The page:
Here are five reasons to collect Coming to Jones Road Under a Blood Red Sky #5 by Faith Ringgold:
1. Faith Ringgold is best known to the public for her story quilt Tar Beach (1988), which she adapted into an eponymous children’s book published in 1991. Ringgold began quilting in the '70s, a tradition she learned from her great-great-great grandmother. She and her mother (a seamstress and fashion designer) produced a gridded quilt together that had 30 portraits of Harlem residents. When her mother died the next year, Ringgold decided to continue the tradition, combining it with storytelling, creating her first "story" quilt: Who's Afraid of Aunt Jemima? The story, hand-written around the edges of the quilt, described Aunt Jemima as a successful businesswomen, reversing the negative stereotype.
2. Born in 1930, Ringgold grew up in Harlem. She taught in New York City Public schools while pursing a master’s degree and engaging in political activism and the civil rights movement. She demonstrated against the Whitney and the MoMA for their exclusion of black and female artists, and she co-founded Where We At, a group for Black female artists in 1971. She was arrested in 1970 for desecrating the American flag as a participant in The People’s Flag Show at the Judson Memorial Church in New York.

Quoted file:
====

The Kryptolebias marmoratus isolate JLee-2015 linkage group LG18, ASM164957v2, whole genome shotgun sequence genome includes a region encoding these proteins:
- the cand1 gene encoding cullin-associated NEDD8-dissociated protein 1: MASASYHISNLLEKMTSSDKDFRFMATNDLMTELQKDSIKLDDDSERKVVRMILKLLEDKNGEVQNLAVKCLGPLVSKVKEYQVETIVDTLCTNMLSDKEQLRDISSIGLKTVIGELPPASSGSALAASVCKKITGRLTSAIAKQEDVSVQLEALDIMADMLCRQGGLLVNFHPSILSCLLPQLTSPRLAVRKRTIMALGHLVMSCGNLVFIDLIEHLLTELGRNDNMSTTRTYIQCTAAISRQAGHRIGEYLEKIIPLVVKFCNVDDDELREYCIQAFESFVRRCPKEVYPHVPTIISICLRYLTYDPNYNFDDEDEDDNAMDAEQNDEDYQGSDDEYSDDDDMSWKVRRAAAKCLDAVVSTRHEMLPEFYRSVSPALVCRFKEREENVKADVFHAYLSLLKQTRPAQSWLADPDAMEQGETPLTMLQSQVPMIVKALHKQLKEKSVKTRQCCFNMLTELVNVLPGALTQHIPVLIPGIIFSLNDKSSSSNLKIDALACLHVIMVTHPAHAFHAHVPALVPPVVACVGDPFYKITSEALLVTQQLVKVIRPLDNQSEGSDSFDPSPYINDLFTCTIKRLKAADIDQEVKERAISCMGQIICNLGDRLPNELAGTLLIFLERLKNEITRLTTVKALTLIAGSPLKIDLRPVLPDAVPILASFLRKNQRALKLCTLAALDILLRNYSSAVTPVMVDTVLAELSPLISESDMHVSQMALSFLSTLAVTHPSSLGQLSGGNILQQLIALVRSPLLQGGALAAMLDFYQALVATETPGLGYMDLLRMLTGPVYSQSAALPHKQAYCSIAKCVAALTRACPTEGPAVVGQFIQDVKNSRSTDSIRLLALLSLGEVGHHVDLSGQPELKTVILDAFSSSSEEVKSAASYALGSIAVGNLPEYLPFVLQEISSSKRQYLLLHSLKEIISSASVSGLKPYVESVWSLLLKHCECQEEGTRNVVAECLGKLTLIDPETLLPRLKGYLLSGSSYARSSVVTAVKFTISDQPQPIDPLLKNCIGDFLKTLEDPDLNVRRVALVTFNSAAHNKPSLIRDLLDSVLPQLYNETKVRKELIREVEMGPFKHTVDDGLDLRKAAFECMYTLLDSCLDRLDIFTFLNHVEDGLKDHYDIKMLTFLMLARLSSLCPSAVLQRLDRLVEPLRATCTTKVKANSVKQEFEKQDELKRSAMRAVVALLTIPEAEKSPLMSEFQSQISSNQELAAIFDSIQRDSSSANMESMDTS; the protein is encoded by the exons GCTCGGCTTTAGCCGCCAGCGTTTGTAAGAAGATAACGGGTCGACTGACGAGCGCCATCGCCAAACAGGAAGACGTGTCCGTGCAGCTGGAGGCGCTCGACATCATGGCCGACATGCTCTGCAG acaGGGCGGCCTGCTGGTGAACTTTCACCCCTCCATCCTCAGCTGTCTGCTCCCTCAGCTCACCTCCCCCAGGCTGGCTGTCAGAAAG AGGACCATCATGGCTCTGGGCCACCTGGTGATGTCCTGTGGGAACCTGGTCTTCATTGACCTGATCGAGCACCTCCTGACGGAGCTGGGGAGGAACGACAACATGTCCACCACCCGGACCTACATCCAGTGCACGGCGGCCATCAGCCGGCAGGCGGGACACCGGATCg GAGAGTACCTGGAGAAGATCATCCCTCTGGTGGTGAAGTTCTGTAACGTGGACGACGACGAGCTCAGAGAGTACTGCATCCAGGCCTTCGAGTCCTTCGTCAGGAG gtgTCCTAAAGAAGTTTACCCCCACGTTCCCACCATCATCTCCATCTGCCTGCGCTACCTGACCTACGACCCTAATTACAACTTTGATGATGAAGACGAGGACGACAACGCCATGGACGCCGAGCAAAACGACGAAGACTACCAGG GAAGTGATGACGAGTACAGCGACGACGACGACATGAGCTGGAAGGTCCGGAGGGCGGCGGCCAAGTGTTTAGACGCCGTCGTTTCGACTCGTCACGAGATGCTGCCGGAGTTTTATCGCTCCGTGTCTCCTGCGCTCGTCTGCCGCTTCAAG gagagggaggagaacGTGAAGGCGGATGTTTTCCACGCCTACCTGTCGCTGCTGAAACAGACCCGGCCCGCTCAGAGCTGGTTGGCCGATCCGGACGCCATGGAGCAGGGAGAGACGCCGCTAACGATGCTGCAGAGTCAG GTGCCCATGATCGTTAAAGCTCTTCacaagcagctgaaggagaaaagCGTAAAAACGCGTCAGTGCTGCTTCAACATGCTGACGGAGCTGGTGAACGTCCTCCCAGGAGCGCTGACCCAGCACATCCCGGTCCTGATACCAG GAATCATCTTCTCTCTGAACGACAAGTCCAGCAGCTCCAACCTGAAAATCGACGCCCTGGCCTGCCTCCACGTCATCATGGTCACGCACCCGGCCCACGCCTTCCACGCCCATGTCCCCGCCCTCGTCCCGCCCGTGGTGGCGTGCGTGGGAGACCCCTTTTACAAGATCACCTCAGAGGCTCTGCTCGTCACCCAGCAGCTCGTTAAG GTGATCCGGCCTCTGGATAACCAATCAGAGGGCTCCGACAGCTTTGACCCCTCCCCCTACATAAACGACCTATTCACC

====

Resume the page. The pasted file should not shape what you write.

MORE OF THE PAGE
3. Retrospectives of Ringgold’s work have been organized by Rutgers University (1973), the Studio Museum in Harlem (1984) and the Fine Arts Museum of Long Island, Hempstead (1990). She participated in the 1985 Whitney Biennial, and has won Nation Endowment for the Arts awards in sculpture and painting, a John Simon Guggenheim Memorial Foundation Fellowship, and 16 honorary doctorates. She taught at the University of California, San Diego from 1984 to 2002.
4. At The Armory Show earlier this month, ACA Galleries dedicated its entire booth to Ringgold’s work, showing pieces from every decade of her career. Her work is also featured in the highly acclaimed traveling exhibition "Soul of a Nation," organized by the Tate Modern and shown at the Crystal Bridges Museum of American Art, the Brooklyn Museum, and The Broad in Los Angeles. The exhibition brought together 60 artists responding tot he Civil Rights, Black Power, and Black Feminism movements.
5. The silkscreen edition from the Metropolitan Museum of Art Coming to Jones Road Under a Blood Red Sky #5 is based on one of Ringgold's story quotes from the series "Coming to Jones Road," which narrates the journey of runaway slaves migrating North.